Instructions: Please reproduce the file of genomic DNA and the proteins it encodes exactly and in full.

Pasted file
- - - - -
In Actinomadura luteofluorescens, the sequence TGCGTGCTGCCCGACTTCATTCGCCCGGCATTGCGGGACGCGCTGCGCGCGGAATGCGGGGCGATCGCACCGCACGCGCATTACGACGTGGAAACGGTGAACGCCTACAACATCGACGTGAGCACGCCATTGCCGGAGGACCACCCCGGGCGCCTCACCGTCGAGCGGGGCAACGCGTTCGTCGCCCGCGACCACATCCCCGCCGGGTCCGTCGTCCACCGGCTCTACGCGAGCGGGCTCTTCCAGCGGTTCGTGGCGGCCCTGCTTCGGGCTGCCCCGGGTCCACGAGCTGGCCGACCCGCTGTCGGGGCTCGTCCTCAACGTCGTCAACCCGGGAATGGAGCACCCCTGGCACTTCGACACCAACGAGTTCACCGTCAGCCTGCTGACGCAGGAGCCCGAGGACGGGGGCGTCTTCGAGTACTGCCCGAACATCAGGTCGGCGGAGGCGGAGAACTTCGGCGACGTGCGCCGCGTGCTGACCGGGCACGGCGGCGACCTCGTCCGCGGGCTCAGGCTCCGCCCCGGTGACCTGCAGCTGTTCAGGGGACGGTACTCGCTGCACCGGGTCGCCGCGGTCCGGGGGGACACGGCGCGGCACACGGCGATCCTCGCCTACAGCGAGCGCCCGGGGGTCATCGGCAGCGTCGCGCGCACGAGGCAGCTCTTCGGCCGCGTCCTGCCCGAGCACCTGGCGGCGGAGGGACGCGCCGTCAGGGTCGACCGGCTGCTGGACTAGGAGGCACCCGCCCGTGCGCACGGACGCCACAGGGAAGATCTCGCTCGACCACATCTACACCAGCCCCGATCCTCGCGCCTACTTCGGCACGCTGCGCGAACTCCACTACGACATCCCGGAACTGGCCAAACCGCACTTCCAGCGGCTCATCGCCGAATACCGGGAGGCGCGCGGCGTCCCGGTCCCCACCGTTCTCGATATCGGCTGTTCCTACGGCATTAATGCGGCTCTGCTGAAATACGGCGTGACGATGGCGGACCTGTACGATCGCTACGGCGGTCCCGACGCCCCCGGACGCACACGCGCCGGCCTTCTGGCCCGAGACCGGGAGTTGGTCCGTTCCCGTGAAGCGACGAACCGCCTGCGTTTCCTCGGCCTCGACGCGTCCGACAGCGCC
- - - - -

In Actinomadura luteofluorescens, the sequence TGCGTGCTGCCCGACTTCATTCGCCCGGCATTGCGGGACGCGCTGCGCGCGGAATGCGGGGCGATCGCACCGCACGCGCATTACGACGTGGAAACGGTGAACGCCTACAACATCGACGTGAGCACGCCATTGCCGGAGGACCACCCCGGGCGCCTCACCGTCGAGCGGGGCAACGCGTTCGTCGCCCGCGACCACATCCCCGCCGGGTCCGTCGTCCACCGGCTCTACGCGAGCGGGCTCTTCCAGCGGTTCGTGGCGGCCCTGCTTCGGGCTGCCCCGGGTCCACGAGCTGGCCGACCCGCTGTCGGGGCTCGTCCTCAACGTCGTCAACCCGGGAATGGAGCACCCCTGGCACTTCGACACCAACGAGTTCACCGTCAGCCTGCTGACGCAGGAGCCCGAGGACGGGGGCGTCTTCGAGTACTGCCCGAACATCAGGTCGGCGGAGGCGGAGAACTTCGGCGACGTGCGCCGCGTGCTGACCGGGCACGGCGGCGACCTCGTCCGCGGGCTCAGGCTCCGCCCCGGTGACCTGCAGCTGTTCAGGGGACGGTACTCGCTGCACCGGGTCGCCGCGGTCCGGGGGGACACGGCGCGGCACACGGCGATCCTCGCCTACAGCGAGCGCCCGGGGGTCATCGGCAGCGTCGCGCGCACGAGGCAGCTCTTCGGCCGCGTCCTGCCCGAGCACCTGGCGGCGGAGGGACGCGCCGTCAGGGTCGACCGGCTGCTGGACTAGGAGGCACCCGCCCGTGCGCACGGACGCCACAGGGAAGATCTCGCTCGACCACATCTACACCAGCCCCGATCCTCGCGCCTACTTCGGCACGCTGCGCGAACTCCACTACGACATCCCGGAACTGGCCAAACCGCACTTCCAGCGGCTCATCGCCGAATACCGGGAGGCGCGCGGCGTCCCGGTCCCCACCGTTCTCGATATCGGCTGTTCCTACGGCATTAATGCGGCTCTGCTGAAATACGGCGTGACGATGGCGGACCTGTACGATCGCTACGGCGGTCCCGACGCCCCCGGACGCACACGCGCCGGCCTTCTGGCCCGAGACCGGGAGTTGGTCCGTTCCCGTGAAGCGACGAACCGCCTGCGTTTCCTCGGCCTCGACGCGTCCGACAGCGCC